Maybe we’d start with a little background of what it was like to grow up in the palace with a cruel tyrant for a father, and how she always had something of a rebellious streak (she did end up converting and adopting a foundling baby as a single mother, after all!). We’d see her as a young woman, having developed a respect for and interest in the people her father persecuted, learning more and more until she’s consumed by a desire to become one of them. Perhaps, a step further, she is spurred to officially convert as a show of solidarity, in response to her father’s decree to slaughter all the Jewish boy infants.

Was Batya nervous of what people would say about her for raising the baby, or of how her father would react? Or could she care less, because she was the kind of badass Egyptian princess who converted to Judaism right under her father’s nose? We’d wonder if she really didn’t have a clue that Moses wasn’t Jewish, or if rather she played along in order to save one of her chosen people and assist his own mother (whom she hired as a nurse maid for Moses). Was she really some clueless, faceless princess or was she a subtle, loyal ally who was helping her people from within?

We could visualize what it might have been like when Moses fled and lived in hiding after killing an Egyptian slave master; can you imagine what that must have felt like for her as his mother? Or when he came back married, ready to take the next step forward to help their people, from the revolution she had quietly started within the very palace walls?

I could go on, but you get the idea. We have told the Passover story so many, many times, but most of us have ignored this quiet heroine who’s been under our noses all along — just as we often focus so much on the perspectives of those we care for that we sometimes forget to prioritize our own.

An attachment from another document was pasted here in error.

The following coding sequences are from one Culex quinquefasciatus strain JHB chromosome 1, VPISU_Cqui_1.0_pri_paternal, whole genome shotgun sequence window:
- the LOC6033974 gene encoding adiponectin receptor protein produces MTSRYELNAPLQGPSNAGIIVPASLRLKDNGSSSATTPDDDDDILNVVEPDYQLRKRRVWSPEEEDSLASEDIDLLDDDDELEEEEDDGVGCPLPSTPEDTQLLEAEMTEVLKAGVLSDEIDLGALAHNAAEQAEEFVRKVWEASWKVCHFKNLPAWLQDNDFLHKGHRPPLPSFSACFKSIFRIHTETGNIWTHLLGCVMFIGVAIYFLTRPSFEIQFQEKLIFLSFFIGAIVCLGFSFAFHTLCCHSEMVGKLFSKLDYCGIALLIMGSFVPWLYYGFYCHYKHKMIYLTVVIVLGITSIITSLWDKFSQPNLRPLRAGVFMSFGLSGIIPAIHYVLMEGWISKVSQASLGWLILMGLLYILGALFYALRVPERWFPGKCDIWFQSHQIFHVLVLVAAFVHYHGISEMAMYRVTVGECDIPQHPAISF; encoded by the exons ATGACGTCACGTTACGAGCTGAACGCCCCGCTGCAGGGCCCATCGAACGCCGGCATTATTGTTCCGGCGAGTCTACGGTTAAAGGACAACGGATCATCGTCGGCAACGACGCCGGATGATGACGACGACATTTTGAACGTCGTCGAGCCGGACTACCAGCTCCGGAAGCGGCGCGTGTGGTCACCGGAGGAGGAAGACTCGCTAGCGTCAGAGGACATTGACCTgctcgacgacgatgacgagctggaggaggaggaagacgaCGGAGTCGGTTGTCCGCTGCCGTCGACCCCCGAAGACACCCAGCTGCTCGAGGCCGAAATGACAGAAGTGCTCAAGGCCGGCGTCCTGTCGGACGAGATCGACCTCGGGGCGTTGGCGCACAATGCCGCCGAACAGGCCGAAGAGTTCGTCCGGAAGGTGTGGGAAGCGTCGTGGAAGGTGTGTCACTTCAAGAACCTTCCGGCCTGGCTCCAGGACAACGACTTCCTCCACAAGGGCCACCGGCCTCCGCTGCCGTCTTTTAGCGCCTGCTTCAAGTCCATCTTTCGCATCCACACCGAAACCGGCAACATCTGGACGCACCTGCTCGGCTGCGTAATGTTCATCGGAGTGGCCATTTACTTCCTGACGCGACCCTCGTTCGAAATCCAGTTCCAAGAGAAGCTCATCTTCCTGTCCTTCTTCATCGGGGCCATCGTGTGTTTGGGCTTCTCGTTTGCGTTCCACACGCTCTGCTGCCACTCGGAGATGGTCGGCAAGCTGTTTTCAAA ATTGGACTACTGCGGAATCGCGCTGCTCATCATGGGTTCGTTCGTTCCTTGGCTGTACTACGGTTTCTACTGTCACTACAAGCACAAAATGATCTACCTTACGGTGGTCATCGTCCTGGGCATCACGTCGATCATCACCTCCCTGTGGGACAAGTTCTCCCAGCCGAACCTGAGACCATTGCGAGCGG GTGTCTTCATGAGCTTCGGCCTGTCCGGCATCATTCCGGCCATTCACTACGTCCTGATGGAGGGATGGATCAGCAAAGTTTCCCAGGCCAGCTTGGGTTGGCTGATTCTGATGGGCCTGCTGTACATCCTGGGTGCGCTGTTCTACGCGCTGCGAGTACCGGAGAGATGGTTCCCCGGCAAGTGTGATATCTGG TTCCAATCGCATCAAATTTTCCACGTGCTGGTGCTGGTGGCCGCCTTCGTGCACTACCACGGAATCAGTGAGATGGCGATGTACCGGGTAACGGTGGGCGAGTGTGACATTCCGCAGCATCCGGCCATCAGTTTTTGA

My desire to focus on Batya at the seder this year is not only because she’s an iconic woman from Torah, or even because she was a single mom with an interfaith family (like me); it’s because it’s important for us to feel represented. If, like Batya, we’ve been pushed to the margins — or even purposefully stepped back into them ourselves to allow someone else the spotlight — then perhaps celebrating her will remind us that even with all our hard work and sacrifice, our narrative matters, too. In fact, if it weren’t for Batya, the entire Passover story would have unfolded completely differently, quite likely with a different hero! And since the Exodus has a domino effect on all the stories that come after it, our Biblical history as we know it would be different — all because of one woman, whose name many of us probably forget or never learned.

The Passover theme this year will still be freedom; but in this case, the freedom that comes from caring for others while also remembering to care for yourself because you matter. The theme will still be redemption; but in this case, it’s the redemption and progress that’s only possible thanks to the caregivers who did the behind-the-scenes work so that those in the spotlight could shine. The theme will still be about a leader leading the Jewish people to freedom; but in this case, I’ll be looking at Moses’ adoptive mother, who was the catalyst for this salvation long before he could even walk. It’s time to take back the narrative and finally show Batya the true honor she deserves. By doing this, I hope it can serve as a reminder that we are never just the byline in someone else’s story — and we just might be the hero who helped make their story possible.